Lightning 2022 top pick Isaac Howard still aims to stand out in a crowd

After learning some tough lessons in his first season of college hockey, he is getting a clean slate in a comfortable situation.
Lightning prospects Ethan Gauthier left, and Isaac Howard, right, participate in the Lightning's development camp Monday at TGH IcePlex in Brandon.
Lightning prospects Ethan Gauthier left, and Isaac Howard, right, participate in the Lightning's development camp Monday at TGH IcePlex in Brandon. [ DOUGLAS R. CLIFFORD | Times ]
Published July 3, 2023|Updated July 3, 2023

BRANDON — During the Lightning’s development camp this week at TGH IcePlex, Isaac Howard has found the front of the line on every drill.

It was all new to him last year, riding the high of becoming the organization’s first-round pick (No. 31 overall) following a remarkable season with the USA Hockey National Team Development Program U-18 team. But in his second camp, he wants to show the team what he’s learned during the past year.

“I want to be first in line,” Howard said. “I know we did all these drills last year and stuff, so I just want to (show) a little bit of leadership in that way and just keep growing myself. Obviously, I’m still young and so much improvement can be had, so I just keep working.”

Howard’s first college season was a learning experience. He struggled early in his freshman year at Minnesota-Duluth, going through an 18-game goal drought after scoring in the season opener. He finished the season with just six goals and 11 assists in 35 games, a far cry from the 82 points (33 goals, 49 assists) he accumulated in 60 games during his draft season.

His average ice time of 14 minutes, 25 seconds ranked ninth among Bulldogs forwards. He saw time on the power play but ended the season with a minus-13 plus/minus rating, lowest among the team’s forwards. He also served a two-game suspension for a cross-check during an early-season game against Wisconsin.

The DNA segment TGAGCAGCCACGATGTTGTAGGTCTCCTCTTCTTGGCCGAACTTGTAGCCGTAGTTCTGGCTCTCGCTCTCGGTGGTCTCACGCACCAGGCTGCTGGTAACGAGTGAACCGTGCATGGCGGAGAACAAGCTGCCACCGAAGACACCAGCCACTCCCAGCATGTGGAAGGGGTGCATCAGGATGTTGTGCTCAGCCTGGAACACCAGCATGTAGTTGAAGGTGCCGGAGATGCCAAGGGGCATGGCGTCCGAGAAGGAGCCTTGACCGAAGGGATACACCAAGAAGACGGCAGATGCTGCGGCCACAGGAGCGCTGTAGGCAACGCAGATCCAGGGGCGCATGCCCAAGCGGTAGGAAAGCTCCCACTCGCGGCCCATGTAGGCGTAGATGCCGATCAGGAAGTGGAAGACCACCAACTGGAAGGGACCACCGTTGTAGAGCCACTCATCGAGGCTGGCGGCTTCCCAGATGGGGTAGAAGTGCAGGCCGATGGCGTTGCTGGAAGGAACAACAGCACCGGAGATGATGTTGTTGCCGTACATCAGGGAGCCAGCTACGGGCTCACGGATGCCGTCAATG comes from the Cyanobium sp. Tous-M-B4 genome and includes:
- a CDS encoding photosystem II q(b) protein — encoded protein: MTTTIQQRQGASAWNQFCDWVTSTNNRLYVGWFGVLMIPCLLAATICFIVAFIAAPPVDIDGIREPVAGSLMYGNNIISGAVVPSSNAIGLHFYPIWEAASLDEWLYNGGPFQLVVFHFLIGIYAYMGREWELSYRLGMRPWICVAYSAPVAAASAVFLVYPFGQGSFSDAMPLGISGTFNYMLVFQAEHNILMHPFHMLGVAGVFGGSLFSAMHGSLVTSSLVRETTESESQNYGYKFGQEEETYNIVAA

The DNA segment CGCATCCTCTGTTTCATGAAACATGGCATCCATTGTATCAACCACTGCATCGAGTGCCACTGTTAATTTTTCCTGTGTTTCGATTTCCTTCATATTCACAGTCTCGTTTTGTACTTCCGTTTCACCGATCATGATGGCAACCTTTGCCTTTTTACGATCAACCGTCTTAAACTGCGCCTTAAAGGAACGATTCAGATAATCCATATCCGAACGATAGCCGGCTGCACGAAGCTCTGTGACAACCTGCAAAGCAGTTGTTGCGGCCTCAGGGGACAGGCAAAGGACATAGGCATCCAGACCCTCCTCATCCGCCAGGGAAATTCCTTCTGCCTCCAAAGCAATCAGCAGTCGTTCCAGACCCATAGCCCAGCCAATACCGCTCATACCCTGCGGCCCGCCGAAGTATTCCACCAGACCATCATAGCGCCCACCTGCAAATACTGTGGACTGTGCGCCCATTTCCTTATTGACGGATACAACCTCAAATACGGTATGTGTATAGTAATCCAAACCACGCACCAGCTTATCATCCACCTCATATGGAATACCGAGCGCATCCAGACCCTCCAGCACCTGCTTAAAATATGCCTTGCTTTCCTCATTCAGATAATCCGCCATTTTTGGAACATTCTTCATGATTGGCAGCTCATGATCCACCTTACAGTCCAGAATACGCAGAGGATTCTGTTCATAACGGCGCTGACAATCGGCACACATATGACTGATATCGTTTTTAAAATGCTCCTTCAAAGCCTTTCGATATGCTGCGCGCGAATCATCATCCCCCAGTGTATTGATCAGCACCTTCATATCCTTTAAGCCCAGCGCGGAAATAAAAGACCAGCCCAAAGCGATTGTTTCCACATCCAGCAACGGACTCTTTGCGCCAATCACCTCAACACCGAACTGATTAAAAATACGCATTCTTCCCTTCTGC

In March, Howard entered the NCAA transfer portal. He decided to transfer to Michigan State, where he will be united with his old USA Hockey NTDP coach, Adam Nightingale.

“It’s completely different,” Howard said. “(Duluth) was kind of a more defensive-first, not the most-skilled team on the ice. And then kind of making the move to that Big Ten game (at Michigan State) to kind of just get back to my game a little bit more.”

The college game changed considerably after the pandemic. The NCAA added a fifth year of eligibility for players, which means teenagers like Howard were entering college hockey playing against 22-23-year-olds with an inherent edge in size, speed, smarts and maturity.

“This year, I got to gain a lot of wisdom for sure,” Howard said. “It was not the year I wanted offensively by any means. But I thought I had plenty of good games with no points. But I just want to now get back to where I know can be.”

Howard hopes the change of scenery will allow him to recapture the flair on the ice that he showed off it at last year’s draft, which he attended in a white suit, blue turtleneck and belt with an oversized buckle with the image of an American flag on it.

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Howard is still years away from potentially making an impact at the NHL level. For now, the Lightning simply want him to be where he’s most comfortable.

“It’s just keep getting stronger, keep playing, getting big minutes. Hopefully, he gets more ice time this year in bigger situations,” Lightning player development director Stacy Roest said. “You can see the skill and the skating and the shot and the passing. He’s got all the tools. It’ll just be a matter of time and progression.”

Howard is anxious to get going. He is going to Michigan State next week and eager to meet his new teammates.

“It’s exciting,” he said. “I couldn’t be more stoked for the season to get started.”

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